Nicolas Thomas, principal thematics – private equity at Pictet, delves into the essential role of technological innovation and investment in propelling the global initiative against climate change, with a focus on the expanding opportunities in private markets.
The fight against climate change is gaining momentum, with 92% of global GDP now covered by net-zero targets. Crucially, this collective will to act is matched by an accelerating ability to act. These commitments cannot be met by behavioural change alone; rather, they will need to rely on the deployment of existing technologies as well as the development of innovative new ones. Indeed, the IEA estimates that the majority of the technologies needed to achieve the world’s net-zero commitments by 2030 are already market-ready; innovation in new technologies becomes more material for the net-zero path towards 2050. The penetration rate of such environmental technologies is admittedly still low but is expected to – and needs to – grow exponentially. The market size for environmental technologies is forecast to more than double from $4.9 trillion in 2020 to $12.1 trillion by 2030.
However, these technologies require significant investment to reach their full potential. The Climate Policy Initiative calculates that, at a minimum, climate financing must increase by 590% to meet the world’s declared climate objectives by 2030. That presents a huge opportunity for investors. In our view, there are five key areas where this investment can have the greatest effect:
- Greenhouse gas reduction
- Sustainable consumption
- Pollution control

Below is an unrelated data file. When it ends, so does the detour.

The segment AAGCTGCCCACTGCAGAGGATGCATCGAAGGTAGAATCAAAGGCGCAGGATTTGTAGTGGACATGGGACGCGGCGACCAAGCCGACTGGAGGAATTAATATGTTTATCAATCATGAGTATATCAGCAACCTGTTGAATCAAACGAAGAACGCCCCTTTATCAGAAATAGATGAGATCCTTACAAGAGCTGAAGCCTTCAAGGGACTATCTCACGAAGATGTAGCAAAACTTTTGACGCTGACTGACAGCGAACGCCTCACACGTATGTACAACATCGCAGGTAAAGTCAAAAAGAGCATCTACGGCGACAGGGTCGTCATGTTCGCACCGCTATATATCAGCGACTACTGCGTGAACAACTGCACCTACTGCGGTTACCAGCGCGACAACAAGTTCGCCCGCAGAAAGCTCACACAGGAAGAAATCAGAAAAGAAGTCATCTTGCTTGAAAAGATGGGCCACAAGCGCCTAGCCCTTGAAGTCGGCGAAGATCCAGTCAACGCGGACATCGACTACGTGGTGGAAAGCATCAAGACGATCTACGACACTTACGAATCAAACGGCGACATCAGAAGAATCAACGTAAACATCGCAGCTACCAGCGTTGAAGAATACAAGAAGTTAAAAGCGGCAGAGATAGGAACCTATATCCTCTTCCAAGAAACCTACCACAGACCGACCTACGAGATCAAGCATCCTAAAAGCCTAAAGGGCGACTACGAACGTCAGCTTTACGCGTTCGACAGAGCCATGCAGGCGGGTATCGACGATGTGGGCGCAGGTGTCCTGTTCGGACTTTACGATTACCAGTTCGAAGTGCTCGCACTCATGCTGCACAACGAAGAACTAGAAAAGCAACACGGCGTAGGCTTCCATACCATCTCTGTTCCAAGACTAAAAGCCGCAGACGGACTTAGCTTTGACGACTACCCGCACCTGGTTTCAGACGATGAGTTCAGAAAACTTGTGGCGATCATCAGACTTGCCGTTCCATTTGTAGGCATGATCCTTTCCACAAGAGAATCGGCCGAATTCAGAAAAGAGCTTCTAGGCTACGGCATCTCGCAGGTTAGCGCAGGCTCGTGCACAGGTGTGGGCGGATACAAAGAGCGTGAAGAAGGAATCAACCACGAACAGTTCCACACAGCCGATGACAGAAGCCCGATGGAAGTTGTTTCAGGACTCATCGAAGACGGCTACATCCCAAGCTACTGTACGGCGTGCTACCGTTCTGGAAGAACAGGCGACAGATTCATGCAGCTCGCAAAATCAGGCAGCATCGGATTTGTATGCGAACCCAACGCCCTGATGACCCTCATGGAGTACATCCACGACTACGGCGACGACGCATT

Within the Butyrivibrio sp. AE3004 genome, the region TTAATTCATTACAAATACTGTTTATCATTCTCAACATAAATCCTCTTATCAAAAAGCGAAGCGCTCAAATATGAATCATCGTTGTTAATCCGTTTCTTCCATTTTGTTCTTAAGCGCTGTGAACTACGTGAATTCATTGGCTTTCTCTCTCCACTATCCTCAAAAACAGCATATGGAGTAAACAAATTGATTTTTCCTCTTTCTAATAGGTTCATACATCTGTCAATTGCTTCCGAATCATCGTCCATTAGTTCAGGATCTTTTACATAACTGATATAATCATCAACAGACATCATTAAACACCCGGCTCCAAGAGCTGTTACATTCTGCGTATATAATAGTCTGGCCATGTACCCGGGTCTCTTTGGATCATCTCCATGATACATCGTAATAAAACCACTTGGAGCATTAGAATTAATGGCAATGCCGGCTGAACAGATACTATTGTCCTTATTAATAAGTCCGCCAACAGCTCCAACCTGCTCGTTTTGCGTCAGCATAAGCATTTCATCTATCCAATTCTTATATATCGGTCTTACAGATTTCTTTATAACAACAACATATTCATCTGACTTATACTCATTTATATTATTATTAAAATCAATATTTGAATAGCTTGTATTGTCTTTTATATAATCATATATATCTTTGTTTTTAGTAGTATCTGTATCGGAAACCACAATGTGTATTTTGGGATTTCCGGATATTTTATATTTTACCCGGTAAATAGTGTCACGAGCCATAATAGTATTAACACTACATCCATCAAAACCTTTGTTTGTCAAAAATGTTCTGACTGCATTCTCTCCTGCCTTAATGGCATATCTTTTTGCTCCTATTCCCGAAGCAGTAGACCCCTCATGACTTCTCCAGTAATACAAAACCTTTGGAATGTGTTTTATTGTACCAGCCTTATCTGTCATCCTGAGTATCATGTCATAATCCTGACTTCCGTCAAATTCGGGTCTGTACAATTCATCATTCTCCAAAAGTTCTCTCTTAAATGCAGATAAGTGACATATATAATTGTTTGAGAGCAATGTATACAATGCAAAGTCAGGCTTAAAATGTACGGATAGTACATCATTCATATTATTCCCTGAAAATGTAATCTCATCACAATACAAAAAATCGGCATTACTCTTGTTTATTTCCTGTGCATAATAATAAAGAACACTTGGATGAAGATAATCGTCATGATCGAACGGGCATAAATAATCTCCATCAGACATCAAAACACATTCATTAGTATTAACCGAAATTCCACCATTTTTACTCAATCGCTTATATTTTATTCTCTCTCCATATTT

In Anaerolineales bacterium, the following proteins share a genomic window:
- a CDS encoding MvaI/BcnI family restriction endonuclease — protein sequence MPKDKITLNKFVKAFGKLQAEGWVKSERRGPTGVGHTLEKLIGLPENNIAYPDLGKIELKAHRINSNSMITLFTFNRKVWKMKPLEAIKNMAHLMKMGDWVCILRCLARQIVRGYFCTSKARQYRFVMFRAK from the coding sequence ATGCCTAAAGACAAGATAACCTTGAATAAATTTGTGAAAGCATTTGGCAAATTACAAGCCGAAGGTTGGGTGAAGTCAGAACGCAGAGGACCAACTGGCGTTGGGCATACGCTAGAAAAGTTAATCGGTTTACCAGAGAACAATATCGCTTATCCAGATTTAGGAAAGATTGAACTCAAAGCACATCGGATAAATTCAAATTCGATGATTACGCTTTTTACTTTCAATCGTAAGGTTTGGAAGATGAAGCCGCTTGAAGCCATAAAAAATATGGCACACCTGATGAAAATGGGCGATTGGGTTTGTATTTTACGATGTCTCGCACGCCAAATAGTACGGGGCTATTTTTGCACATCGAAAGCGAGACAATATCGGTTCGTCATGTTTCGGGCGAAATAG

- The circular economy
- Enabling technologies
These solutions are already attracting interest from investors, and we believe the opportunity is particularly compelling in private markets, where private companies are at the cutting edge of these technologies.
Globally, the cumulative number of private environmental companies with a valuation above $1 billion, known as unicorns, has increased 14-fold since 2017. This compares with an increase of only four times in the number of total unicorns over the same period.
Such a boom in valuations is not surprising, given that private companies are leading on the innovation front. For example, a private European company set the efficiency record for converting the sun’s rays into electricity via a commercial-sized panel in May. Private companies also include some of the largest players in the electric-vehicle value chain, as well as leaders in recycling lithium-ion batteries.
History shows that we can achieve positive change. Forty years ago, one of the planet’s foremost environmental concerns was the hole growing in the ozone layer. Activism led to the 1989 Montreal Protocol on phasing out ozone-depleting substances, such as chlorofluorocarbons (CFCs), and then the wider Kyoto Protocol in 1997. Today, stratospheric ozone levels are one of the few Planetary Boundaries – a framework establishing numerical limits for the nine most damaging environmental phenomena, from climate change and freshwater use to biodiversity loss and land use – not in breach.
So when the political will exists, as it does today on a host of environmental issues, technology advances and collective action by private and public institutions can avert crisis. This is why we are confident today that the combination of political inspiration and technological innovation, supported by private finance, can help restore the planet.
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